She blasts Pietro across the town square, freezes everyone in town, closes her eyes, and expands the hex’s barrier. It envelops Vision (who goes back to normal) along with the S.W.O.R.D. base (which turns into a circus, complete with agents as clowns). It’s not 100% clear how far the barrier has expanded, but it appears that Hayward and two other agents might be the only S.W.O.R.D. agents to get away, along with Jimmy Woo and Rambeau, but Darcy was left handcuffed to a S.W.O.R.D. vehicle in the base and is now inside the hex.
From a close up on Wanda’s glowing red eyes, we cut to the credits.
It’s nice that since this is a nine-episode series, the three-act structure can be easily seen. This sixth episode, which ends with some pretty massive stakes raising, is clearly the second act’s end. The situation is worse; the people on the outside have had their resources reduced and will have to work with their wits (and a visiting aerospace engineer).
First question, though, who is that engineer that is on the way? There’s an entire universe of possibilities. Will it be someone we know already? Honestly, that seems like a stretch, at least in terms of heroes we know. The person needs to be connected to Rambeau, not Wanda, so while it might be cool for it to be the introduction of Reed Richards or to bring in Cassie Lang, I kind of doubt that it will be someone so established.
Personally, I have three guesses: first, they’ll use the opportunity to introduce Riri Williams (aka Iron Heart) the armour wearing hero who has her own series coming up. Second, maybe it’s Norex –the Skrull she met as a child– who in the film Captain Marvel modified a quad-jet to be space-worthy. Or, third, perhaps it will be Talos’s Daughter, the Skrull child she developed a friendship with right at the end of Captain Marvel. Will I be right? Who knows!
I’m curious about the show jumping from the 80s to the 00s, but I think it might be just what I mentioned in the review, that the 00s were the era of sitcoms being about groups of friends rather than about families. If you have a better idea please feel free to tell me in the comments.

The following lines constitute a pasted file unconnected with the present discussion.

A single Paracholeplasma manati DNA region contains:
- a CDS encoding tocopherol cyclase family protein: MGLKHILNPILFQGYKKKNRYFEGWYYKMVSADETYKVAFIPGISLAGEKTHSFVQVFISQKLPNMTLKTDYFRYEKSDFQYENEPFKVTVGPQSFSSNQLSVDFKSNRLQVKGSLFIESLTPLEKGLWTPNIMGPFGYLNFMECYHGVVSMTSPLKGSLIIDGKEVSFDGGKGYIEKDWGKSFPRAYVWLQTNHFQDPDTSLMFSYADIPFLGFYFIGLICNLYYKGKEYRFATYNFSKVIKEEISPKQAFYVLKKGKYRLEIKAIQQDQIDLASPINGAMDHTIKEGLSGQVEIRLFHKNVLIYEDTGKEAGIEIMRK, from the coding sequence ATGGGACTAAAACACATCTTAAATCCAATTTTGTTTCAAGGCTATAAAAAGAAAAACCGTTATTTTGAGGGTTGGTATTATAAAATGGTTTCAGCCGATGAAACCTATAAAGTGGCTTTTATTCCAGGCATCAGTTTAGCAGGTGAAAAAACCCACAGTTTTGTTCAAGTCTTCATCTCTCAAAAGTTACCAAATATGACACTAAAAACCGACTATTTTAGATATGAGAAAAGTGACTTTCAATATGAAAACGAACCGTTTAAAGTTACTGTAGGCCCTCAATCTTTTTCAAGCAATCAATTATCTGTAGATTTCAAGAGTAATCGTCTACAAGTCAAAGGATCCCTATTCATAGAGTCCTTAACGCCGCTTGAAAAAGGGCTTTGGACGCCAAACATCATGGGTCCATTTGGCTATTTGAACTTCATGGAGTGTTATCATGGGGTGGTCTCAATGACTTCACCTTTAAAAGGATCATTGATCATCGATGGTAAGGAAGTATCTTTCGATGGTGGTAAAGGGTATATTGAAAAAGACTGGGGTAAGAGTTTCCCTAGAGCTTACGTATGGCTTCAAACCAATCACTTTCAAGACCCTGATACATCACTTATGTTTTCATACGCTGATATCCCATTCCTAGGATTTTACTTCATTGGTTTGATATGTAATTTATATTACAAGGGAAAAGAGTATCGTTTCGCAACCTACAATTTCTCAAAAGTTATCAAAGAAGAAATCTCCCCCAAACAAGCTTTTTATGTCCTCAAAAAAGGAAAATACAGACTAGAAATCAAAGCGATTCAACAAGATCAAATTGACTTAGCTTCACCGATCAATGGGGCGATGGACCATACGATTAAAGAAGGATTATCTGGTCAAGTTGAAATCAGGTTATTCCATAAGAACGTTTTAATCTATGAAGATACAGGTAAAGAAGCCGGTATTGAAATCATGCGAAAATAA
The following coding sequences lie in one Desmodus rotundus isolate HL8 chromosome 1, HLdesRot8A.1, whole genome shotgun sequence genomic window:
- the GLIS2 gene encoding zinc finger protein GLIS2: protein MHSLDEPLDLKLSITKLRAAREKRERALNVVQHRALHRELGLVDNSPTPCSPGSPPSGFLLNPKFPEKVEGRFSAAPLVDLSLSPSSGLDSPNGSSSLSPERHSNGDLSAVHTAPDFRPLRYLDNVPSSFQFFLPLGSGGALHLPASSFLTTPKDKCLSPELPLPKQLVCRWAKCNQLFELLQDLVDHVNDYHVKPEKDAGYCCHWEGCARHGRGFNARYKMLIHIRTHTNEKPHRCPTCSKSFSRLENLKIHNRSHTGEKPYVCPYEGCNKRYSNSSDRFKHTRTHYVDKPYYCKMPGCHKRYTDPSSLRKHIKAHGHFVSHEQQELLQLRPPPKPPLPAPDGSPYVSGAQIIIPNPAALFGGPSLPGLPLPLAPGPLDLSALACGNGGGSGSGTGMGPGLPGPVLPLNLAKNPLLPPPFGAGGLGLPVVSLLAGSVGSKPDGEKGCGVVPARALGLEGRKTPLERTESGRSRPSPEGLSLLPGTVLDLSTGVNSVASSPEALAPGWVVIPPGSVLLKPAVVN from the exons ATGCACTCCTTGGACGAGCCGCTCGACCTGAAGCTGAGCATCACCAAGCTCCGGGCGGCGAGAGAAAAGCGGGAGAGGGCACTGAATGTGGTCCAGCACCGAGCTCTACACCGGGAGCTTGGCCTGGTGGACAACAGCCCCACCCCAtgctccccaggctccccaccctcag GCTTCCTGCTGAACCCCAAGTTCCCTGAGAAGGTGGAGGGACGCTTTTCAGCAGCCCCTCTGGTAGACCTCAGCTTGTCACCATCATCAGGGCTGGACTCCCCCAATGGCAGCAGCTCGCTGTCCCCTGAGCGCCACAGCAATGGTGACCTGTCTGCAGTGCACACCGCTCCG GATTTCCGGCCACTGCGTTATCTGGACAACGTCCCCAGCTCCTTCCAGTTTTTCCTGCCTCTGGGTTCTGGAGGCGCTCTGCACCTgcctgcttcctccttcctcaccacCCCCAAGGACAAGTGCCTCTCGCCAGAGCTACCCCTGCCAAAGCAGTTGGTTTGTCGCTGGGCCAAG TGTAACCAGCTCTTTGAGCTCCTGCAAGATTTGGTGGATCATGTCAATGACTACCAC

The commercial in this episode was incredibly bleak, and I am unsure what tack to take with it. It could be implying that magic will drain you if you use it too much. It could also be that people under the sway of magic aren’t getting the nourishment they need, and it is wasting them away. I’m inclined to think it’s the latter, as the people at the edges of town are clearly going through a miserable time, trapped in an unmoving but at least partially aware state. The image of the woman trying and failing to hang the decorations while crying was a haunting one.
There is more evidence each week that Kathryn Hahn’s Agnes is actually comics character Agatha Harkness, the witch who trained Wanda in the comics, and this week is no different. When Vision confronts her in the car, she is literally wearing a witch costume. Wanda not remembering how exactly she created the hex and how she can re-write reality leads me to believe that she must have had some help or nudge to do it. In the comics that nudge is revealed to be the literal Marvel Comics Devil, Mephisto. Maybe in this version, it’s Agatha, who then gets caught up in the whole thing.
Also, the reveal that Pietro knows what is going on is an interesting one to me. The movies imply heavily that in life the two of them were bonded psychically (she literally felt his death in Age of Ultron), but while she doesn’t seem to share that level of connection with this Pietro he is attuned to her, and as her brother is ready and willing to play the part she needs him to. Their conversations skirt the edge of saying “you pulled me in from another universe” but only barely, and I seriously can’t wait to see how this ends up shaking up the whole MCU.
Lastly, there are some pretty big things happening for our friends outside this week. Monica Rambeau having her cells re-written twice seems like a perfect gateway to her becoming superpowered, something that does happen in the comics. She has had a few names, but the most recognizable of those is Photon, a word she has mentioned already. She also has the do-good spirit, not being willing to give up on helping Wanda even if that means endangering herself, and we know she’s slated to appear in Captain Marvel 2. Seems like a no-brainer to call that one, even if the ultimate reveal of her having powers might come as a credits scene.